THERE was a time when unions could shut down a newspaper. No more. Not even in New York, which is one of the biggest union towns of all. Today, ``New York's Hometown Newspaper,'' as the Daily News calls itself, has become a last stand in the war between unions and newspaper conglomerates. The stakes are high: With 1.2 million readers, the News has the largest circulation of any metropolitan papers in America.
But the 10 unions representing 3,000 employees may be unwilling to strike against a feisty management.
``It's a different world we live in now,'' says Barry Lipton, president of the Newspaper Guild of New York. ``I don't think there is any union president who wants to jeopardize his members if he doesn't have to.''
The paper has lost more than $115 million in the past 10 years on $4 billion in revenue, and the parent Tribune Company, which has owned the paper since 1919, says major concessions must be made if the paper is to survive.
``New York is the last stronghold for the newspaper unions,'' says John Sloan, vice president for human resources at the News. ``Other major cities - Washington, Chicago, Los Angeles - have already gone through what we're trying to gain from contract negotiations.''
Its contracts have expired, and management says any new agreements must include elimination of labor practices it considers archaic and wasteful. Well-paid employees, including pressmen, are accused of featherbedding, overhiring, and inefficiency.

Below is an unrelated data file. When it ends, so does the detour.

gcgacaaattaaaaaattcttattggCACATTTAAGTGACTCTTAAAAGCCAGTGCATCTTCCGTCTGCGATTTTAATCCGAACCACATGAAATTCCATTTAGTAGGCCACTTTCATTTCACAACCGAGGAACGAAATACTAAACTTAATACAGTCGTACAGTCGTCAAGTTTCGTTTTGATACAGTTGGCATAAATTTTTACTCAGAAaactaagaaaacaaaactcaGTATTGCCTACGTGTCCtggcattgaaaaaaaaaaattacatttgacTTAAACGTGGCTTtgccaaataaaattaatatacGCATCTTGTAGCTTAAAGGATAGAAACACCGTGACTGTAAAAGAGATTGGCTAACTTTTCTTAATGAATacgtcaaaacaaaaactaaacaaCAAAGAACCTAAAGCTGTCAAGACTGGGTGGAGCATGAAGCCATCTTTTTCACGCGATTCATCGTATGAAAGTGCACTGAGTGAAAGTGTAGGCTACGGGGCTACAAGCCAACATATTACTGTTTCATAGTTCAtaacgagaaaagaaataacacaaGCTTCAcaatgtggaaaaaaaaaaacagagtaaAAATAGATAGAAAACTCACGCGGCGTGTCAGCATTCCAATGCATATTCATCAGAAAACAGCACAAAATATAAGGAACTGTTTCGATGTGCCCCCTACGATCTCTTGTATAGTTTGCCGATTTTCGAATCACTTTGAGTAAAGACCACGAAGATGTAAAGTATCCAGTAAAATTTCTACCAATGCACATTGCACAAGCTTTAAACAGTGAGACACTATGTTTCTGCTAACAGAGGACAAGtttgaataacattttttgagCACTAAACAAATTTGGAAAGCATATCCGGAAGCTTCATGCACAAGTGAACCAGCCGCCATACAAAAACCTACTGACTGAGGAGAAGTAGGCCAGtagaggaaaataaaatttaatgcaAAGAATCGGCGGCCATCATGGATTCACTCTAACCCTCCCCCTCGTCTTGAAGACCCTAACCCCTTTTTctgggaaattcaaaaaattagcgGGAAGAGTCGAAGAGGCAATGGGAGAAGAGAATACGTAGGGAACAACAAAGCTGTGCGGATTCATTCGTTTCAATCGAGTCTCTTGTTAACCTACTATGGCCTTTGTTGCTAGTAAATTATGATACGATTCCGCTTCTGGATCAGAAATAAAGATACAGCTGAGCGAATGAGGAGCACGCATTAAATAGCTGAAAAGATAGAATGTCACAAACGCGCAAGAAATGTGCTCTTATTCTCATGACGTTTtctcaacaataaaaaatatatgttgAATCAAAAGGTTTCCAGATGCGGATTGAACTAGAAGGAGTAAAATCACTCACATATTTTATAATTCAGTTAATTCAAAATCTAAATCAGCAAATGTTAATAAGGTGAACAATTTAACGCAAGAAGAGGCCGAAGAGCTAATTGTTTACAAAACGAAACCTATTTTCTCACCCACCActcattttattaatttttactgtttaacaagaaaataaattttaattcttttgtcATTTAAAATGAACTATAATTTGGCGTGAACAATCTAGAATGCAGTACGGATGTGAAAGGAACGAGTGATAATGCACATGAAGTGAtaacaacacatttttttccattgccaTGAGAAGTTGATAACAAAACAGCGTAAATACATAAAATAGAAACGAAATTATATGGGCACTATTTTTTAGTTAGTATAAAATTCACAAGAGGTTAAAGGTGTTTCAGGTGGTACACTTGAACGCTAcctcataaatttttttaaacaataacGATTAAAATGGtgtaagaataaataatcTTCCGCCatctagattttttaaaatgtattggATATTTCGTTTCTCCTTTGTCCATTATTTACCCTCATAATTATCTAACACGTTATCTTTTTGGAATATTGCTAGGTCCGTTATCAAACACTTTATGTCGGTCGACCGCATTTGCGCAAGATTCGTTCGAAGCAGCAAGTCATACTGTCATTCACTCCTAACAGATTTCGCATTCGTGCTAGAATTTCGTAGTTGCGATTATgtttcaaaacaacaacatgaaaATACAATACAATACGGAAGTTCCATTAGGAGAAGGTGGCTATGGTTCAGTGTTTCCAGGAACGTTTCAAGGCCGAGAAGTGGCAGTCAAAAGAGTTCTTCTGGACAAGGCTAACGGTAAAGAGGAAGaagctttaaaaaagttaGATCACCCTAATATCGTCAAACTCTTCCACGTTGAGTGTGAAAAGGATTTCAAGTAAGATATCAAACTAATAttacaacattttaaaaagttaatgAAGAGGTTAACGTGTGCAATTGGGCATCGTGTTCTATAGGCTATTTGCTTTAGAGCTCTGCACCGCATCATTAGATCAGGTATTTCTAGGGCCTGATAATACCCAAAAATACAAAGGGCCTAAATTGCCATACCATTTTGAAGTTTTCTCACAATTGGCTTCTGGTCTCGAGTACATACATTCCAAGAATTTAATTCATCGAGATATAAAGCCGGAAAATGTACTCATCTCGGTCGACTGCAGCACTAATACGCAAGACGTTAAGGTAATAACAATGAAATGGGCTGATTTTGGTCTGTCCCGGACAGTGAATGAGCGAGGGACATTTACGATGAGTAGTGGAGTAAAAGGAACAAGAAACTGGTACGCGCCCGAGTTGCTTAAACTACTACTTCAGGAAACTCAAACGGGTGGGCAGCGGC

Pressmen counter that high salaries are appropriate given the ancient equipment they work with and what they say are dangerous conditions. Six of the paper's 10 unions have all-male, all-white memberships, and the Tribune Company says this is a result of the unions' exclusive control over hiring.
The unions say the Tribune Company wants to force a strike at the paper, shut it down, and avoid paying nearly $100 million in severance pay and guaranteed wages. An alternative scenario has the Tribune Company selling the paper once it is either union-free or saddled with less-restrictive contracts.
Union leaders say the paper is losing money because of bad management and an unwillingness to invest a needed $300 million to $500 million in new equipment, especially printing presses.
``They blame labor, but they run the paper on presses over 40 years old in Dickens-like plants,'' says George McDonald, president of the Allied Printing Trades Council, which oversees all the unions. He blames the equipment for late deliveries.
``It seems the Tribune Company isn't really concerned with New York or the Daily News,'' Mr. McDonald says, pointing to heavy investments the company has made at its flagship Chicago Tribune, radio and television stations, and its Chicago Cubs team.
With the unions afraid to strike, the top brass are putting on heavy pressure to exact concessions. Last year, it sent editors and executives to a two-week crash training course at a sister paper in Fort Lauderdale in anticipation of a strike or lockout. Recent ads seeking possible replacements for distribution workers drew nearly 2,000 applicants.
In order to break solidarity among the unions, management has made several separate offers to individual unions and has hired a Nashville-based law firm that has a reputation as a newspaper ``union-buster.'' Both sides have hired public relations advisers to help win over employees and the public.
The other papers in town are sitting this one out. The competing tabloids, The Post and New York Newsday (a recent startup), are both losing money. The upscale New York Times is more of a regional paper with an entirely different constituency.
Both sides insist the News is not a dinosaur, and can be saved.
``Under correct management, it could be a very viable paper,'' says McDonald. ``I'm sure when the Tribune Company leaves, and sells the paper, another owner will get it back up.''
``We're not going to walk away from it and we're not going to sell,'' says Mr. Sloan. ``We're here to stay.''